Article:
The little port village of Sykaminia is one of the most popular destinations on the Greek island of Lesbos, and for good reason. It is crowded with colorful fishing boats and a small boardwalk lined with waterfront restaurants and tavernas.
The first thing you will notice in Skala Sykaminia are the large number of community cats.
From the moment you get out of the car or boat, you will see them patiently waiting for the fishermen to share their catch, or trying out their luck at the restaurants, attempting to snatch some fish from unsuspecting tourists.
In addition to the cats, Skala Sykaminia’s highlight is the characteristic Church Panagia Gorgona (also called the Mermaid Madonna Church), situated on a large rock over the sea, looking out over the port, its fishing boats, and beyond to the coast of Turkey.
Sykaminia is also known to be the birthplace of the famous Greek writer Stratis Myrivilis, a three-time nominee for the Nobel Prize in Literature.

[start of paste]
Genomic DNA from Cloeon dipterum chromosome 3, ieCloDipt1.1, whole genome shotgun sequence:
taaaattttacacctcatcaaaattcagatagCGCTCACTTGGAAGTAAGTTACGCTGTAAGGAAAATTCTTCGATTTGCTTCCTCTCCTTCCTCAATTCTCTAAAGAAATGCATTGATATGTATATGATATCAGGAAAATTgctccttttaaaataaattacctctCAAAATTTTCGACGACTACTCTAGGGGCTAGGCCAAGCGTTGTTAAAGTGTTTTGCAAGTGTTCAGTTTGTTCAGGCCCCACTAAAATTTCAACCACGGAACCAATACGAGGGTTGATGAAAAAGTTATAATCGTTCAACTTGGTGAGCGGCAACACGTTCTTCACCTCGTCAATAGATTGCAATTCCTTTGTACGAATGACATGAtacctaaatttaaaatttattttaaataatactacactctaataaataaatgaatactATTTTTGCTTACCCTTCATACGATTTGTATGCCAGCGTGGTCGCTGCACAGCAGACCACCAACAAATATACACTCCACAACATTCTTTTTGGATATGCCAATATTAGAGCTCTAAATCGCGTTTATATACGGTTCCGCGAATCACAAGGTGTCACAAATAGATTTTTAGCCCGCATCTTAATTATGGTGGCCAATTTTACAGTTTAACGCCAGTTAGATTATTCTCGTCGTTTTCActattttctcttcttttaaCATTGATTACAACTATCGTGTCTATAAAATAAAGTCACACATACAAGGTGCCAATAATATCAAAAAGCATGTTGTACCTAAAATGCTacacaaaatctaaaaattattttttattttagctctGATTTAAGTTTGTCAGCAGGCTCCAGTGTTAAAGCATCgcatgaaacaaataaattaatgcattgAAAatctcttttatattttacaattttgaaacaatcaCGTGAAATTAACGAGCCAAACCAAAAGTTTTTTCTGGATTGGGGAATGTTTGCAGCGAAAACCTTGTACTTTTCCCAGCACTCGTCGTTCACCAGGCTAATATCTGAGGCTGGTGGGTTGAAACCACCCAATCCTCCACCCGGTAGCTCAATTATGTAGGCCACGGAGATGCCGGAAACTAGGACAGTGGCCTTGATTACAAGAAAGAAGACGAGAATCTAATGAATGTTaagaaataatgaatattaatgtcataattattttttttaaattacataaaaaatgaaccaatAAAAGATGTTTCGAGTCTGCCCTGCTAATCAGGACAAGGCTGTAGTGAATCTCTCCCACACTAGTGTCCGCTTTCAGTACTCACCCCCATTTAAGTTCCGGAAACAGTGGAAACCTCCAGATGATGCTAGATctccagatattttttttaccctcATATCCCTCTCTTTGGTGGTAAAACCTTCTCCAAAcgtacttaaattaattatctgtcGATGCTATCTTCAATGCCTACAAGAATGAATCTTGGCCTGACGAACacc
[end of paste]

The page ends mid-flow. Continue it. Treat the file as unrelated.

Elsewhere in the book, Myrivilis describes how villagers began to worship a mural that a sea captain painted inside the church, depicting the Virgin Mary with a mermaid’s tale. The painting disappeared from the church decades ago, if it even existed in the first place.
The village can be “easily” reached by car (preferably a Jeep) by directly following a bumpy dirt road along the coastline, which goes from Efalou’s hot springs to Skala Sykaminia. The road is only a few kilometers long, but the trip will take about half an hour because of the many pits and bumps along the way.
If this sounds like too much of an adventure, boat excursions from Molyvos or Petra to Skala Sykaminia are also an option.
To this day, Skala Sykaminia is still the village of the mermaid, who works her charms to seduce tourists into visiting the port.
The mermaid has certainly worked her magic on us.
Or is it the cats of Sykaminia that are gently trying to lure us back?
Text and photos by Vanessa Morgan
Photos 5, 16 and 17 by Stephan Jankovic